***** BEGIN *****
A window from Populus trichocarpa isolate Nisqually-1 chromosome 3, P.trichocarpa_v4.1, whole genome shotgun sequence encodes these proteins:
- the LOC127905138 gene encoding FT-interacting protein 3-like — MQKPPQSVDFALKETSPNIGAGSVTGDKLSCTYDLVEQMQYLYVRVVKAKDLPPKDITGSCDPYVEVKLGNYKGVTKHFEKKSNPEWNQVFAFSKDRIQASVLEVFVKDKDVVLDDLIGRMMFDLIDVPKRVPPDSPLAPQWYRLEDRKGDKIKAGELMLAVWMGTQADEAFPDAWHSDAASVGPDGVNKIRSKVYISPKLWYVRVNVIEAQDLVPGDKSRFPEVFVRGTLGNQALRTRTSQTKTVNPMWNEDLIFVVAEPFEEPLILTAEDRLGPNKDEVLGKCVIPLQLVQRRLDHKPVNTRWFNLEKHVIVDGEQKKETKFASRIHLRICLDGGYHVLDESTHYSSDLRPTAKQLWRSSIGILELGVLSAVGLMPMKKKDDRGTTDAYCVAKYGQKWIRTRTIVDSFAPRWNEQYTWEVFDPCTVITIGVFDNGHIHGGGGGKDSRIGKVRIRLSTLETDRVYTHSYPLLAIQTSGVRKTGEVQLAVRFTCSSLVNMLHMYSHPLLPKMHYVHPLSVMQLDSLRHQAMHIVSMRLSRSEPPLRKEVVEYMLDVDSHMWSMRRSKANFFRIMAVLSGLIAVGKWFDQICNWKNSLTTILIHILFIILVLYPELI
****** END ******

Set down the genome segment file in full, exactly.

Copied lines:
A window from Populus trichocarpa isolate Nisqually-1 chromosome 3, P.trichocarpa_v4.1, whole genome shotgun sequence encodes these proteins:
- the LOC127905138 gene encoding FT-interacting protein 3-like — MQKPPQSVDFALKETSPNIGAGSVTGDKLSCTYDLVEQMQYLYVRVVKAKDLPPKDITGSCDPYVEVKLGNYKGVTKHFEKKSNPEWNQVFAFSKDRIQASVLEVFVKDKDVVLDDLIGRMMFDLIDVPKRVPPDSPLAPQWYRLEDRKGDKIKAGELMLAVWMGTQADEAFPDAWHSDAASVGPDGVNKIRSKVYISPKLWYVRVNVIEAQDLVPGDKSRFPEVFVRGTLGNQALRTRTSQTKTVNPMWNEDLIFVVAEPFEEPLILTAEDRLGPNKDEVLGKCVIPLQLVQRRLDHKPVNTRWFNLEKHVIVDGEQKKETKFASRIHLRICLDGGYHVLDESTHYSSDLRPTAKQLWRSSIGILELGVLSAVGLMPMKKKDDRGTTDAYCVAKYGQKWIRTRTIVDSFAPRWNEQYTWEVFDPCTVITIGVFDNGHIHGGGGGKDSRIGKVRIRLSTLETDRVYTHSYPLLAIQTSGVRKTGEVQLAVRFTCSSLVNMLHMYSHPLLPKMHYVHPLSVMQLDSLRHQAMHIVSMRLSRSEPPLRKEVVEYMLDVDSHMWSMRRSKANFFRIMAVLSGLIAVGKWFDQICNWKNSLTTILIHILFIILVLYPELI